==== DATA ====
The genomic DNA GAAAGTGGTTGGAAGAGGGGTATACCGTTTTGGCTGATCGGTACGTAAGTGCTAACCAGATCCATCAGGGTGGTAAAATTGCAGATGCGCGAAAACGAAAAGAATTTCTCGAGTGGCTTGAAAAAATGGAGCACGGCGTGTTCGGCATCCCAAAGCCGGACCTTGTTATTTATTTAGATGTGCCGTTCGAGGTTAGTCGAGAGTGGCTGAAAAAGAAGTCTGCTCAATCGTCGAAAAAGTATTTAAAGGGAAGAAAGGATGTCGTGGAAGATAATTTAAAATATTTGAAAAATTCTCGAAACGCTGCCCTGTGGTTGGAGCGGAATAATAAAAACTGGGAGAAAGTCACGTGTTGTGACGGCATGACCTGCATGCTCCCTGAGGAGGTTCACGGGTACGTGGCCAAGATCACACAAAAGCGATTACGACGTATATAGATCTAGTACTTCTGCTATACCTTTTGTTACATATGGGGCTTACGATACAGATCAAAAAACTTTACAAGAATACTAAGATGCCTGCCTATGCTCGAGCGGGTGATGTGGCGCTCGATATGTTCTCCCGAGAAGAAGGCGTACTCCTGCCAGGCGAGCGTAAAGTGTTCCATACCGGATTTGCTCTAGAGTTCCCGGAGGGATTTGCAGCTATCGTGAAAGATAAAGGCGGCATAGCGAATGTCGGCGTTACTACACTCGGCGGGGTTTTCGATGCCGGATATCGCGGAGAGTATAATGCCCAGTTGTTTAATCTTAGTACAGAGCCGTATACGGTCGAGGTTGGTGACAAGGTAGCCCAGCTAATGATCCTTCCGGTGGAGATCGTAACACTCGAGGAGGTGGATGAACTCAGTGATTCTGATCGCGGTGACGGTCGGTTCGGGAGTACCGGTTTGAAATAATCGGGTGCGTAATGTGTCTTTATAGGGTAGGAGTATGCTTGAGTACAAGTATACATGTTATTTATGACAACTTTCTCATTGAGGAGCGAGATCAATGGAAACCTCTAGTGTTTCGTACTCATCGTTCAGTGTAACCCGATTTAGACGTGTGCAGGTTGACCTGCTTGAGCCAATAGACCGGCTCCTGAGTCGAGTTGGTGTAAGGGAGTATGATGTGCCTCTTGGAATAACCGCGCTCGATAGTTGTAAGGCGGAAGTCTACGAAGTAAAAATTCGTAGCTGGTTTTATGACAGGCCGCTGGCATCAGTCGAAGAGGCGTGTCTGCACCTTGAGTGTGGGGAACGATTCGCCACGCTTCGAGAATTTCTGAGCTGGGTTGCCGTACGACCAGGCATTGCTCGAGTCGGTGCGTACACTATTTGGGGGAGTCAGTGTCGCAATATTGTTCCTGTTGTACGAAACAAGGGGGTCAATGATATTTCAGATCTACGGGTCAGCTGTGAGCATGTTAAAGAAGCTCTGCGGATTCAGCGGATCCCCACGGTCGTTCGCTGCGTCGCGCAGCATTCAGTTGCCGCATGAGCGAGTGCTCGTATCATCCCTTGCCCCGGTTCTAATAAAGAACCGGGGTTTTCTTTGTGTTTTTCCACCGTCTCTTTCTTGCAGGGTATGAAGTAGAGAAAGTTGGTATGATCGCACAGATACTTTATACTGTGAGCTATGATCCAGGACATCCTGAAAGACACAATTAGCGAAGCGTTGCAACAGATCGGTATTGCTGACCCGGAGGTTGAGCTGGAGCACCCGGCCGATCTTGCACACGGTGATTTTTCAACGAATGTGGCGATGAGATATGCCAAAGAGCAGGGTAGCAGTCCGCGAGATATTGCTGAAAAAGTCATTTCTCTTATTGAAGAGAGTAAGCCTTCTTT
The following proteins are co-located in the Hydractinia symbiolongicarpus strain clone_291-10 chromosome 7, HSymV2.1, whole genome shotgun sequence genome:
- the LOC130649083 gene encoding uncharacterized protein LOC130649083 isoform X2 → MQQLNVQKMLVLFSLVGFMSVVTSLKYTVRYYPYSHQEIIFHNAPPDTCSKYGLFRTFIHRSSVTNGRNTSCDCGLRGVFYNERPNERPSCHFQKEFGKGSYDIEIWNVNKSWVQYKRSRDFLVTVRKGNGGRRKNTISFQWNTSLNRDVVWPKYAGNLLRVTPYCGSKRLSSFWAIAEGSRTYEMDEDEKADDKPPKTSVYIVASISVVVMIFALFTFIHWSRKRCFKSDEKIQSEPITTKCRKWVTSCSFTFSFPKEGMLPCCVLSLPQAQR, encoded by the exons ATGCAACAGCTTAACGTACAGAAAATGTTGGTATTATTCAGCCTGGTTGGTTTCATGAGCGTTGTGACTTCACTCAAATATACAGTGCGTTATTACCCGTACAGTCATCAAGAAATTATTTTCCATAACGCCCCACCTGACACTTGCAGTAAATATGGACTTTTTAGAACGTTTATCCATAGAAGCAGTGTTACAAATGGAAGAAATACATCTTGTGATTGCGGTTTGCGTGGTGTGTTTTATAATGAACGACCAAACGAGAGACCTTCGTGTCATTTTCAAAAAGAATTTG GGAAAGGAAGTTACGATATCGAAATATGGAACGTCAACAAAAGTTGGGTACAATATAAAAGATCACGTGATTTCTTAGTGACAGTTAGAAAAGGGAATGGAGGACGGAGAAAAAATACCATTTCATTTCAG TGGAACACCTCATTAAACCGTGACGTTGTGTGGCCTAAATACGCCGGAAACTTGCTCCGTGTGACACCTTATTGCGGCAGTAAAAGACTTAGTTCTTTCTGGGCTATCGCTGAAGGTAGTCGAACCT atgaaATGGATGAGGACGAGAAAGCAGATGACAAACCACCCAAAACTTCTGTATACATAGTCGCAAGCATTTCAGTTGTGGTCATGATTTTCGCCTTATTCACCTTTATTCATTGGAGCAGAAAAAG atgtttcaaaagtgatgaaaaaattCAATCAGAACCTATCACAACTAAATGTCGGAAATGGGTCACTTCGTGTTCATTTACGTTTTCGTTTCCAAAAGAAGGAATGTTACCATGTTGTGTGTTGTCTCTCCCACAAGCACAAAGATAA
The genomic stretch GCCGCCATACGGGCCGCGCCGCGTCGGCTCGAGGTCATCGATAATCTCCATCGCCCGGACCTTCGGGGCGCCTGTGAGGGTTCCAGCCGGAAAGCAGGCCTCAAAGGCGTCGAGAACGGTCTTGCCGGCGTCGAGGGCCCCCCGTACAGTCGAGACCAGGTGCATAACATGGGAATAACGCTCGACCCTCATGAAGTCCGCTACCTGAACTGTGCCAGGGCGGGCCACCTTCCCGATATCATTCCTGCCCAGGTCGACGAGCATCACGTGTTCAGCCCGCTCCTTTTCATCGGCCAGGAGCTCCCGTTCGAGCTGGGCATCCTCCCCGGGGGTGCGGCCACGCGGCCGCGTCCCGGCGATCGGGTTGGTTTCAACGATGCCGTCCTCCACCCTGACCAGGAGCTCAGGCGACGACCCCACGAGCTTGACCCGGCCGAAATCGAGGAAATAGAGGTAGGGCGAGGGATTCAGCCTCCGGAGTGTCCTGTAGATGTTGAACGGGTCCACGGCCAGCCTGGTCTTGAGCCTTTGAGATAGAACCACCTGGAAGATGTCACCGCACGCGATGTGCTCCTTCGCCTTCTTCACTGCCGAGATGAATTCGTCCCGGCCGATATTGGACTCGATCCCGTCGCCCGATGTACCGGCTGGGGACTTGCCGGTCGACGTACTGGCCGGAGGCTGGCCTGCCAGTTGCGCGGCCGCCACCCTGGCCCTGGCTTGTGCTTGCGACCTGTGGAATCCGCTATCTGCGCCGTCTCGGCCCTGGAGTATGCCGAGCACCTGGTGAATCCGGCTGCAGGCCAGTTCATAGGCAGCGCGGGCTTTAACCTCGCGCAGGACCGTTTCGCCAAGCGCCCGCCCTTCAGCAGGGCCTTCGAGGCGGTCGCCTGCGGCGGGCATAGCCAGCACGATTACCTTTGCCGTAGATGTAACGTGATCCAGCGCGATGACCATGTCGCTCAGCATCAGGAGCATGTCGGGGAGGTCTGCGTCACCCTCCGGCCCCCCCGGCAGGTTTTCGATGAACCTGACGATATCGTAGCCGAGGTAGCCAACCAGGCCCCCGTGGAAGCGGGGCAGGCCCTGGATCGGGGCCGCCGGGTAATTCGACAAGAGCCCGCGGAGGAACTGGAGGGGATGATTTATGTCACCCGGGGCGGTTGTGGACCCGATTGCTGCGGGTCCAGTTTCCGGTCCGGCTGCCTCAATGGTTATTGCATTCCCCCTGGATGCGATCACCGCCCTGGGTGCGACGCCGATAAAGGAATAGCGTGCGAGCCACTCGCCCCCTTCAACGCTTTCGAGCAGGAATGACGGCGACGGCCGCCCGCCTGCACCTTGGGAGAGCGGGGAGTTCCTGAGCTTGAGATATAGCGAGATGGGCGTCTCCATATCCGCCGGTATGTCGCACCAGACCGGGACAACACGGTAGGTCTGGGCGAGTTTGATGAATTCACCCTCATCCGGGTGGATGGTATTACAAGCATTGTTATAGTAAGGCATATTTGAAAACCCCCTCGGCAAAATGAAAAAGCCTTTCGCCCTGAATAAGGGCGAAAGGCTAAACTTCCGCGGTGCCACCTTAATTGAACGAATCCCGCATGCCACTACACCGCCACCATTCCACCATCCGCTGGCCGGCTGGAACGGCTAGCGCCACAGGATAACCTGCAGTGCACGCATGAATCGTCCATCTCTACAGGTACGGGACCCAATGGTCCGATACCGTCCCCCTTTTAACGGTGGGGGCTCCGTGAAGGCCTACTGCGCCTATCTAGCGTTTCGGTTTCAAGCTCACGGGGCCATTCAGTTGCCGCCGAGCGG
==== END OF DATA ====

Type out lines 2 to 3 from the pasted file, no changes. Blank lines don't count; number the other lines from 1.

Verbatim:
The following proteins are co-located in the Hydractinia symbiolongicarpus strain clone_291-10 chromosome 7, HSymV2.1, whole genome shotgun sequence genome:
- the LOC130649083 gene encoding uncharacterized protein LOC130649083 isoform X2 → MQQLNVQKMLVLFSLVGFMSVVTSLKYTVRYYPYSHQEIIFHNAPPDTCSKYGLFRTFIHRSSVTNGRNTSCDCGLRGVFYNERPNERPSCHFQKEFGKGSYDIEIWNVNKSWVQYKRSRDFLVTVRKGNGGRRKNTISFQWNTSLNRDVVWPKYAGNLLRVTPYCGSKRLSSFWAIAEGSRTYEMDEDEKADDKPPKTSVYIVASISVVVMIFALFTFIHWSRKRCFKSDEKIQSEPITTKCRKWVTSCSFTFSFPKEGMLPCCVLSLPQAQR, encoded by the exons ATGCAACAGCTTAACGTACAGAAAATGTTGGTATTATTCAGCCTGGTTGGTTTCATGAGCGTTGTGACTTCACTCAAATATACAGTGCGTTATTACCCGTACAGTCATCAAGAAATTATTTTCCATAACGCCCCACCTGACACTTGCAGTAAATATGGACTTTTTAGAACGTTTATCCATAGAAGCAGTGTTACAAATGGAAGAAATACATCTTGTGATTGCGGTTTGCGTGGTGTGTTTTATAATGAACGACCAAACGAGAGACCTTCGTGTCATTTTCAAAAAGAATTTG GGAAAGGAAGTTACGATATCGAAATATGGAACGTCAACAAAAGTTGGGTACAATATAAAAGATCACGTGATTTCTTAGTGACAGTTAGAAAAGGGAATGGAGGACGGAGAAAAAATACCATTTCATTTCAG TGGAACACCTCATTAAACCGTGACGTTGTGTGGCCTAAATACGCCGGAAACTTGCTCCGTGTGACACCTTATTGCGGCAGTAAAAGACTTAGTTCTTTCTGGGCTATCGCTGAAGGTAGTCGAACCT atgaaATGGATGAGGACGAGAAAGCAGATGACAAACCACCCAAAACTTCTGTATACATAGTCGCAAGCATTTCAGTTGTGGTCATGATTTTCGCCTTATTCACCTTTATTCATTGGAGCAGAAAAAG atgtttcaaaagtgatgaaaaaattCAATCAGAACCTATCACAACTAAATGTCGGAAATGGGTCACTTCGTGTTCATTTACGTTTTCGTTTCCAAAAGAAGGAATGTTACCATGTTGTGTGTTGTCTCTCCCACAAGCACAAAGATAA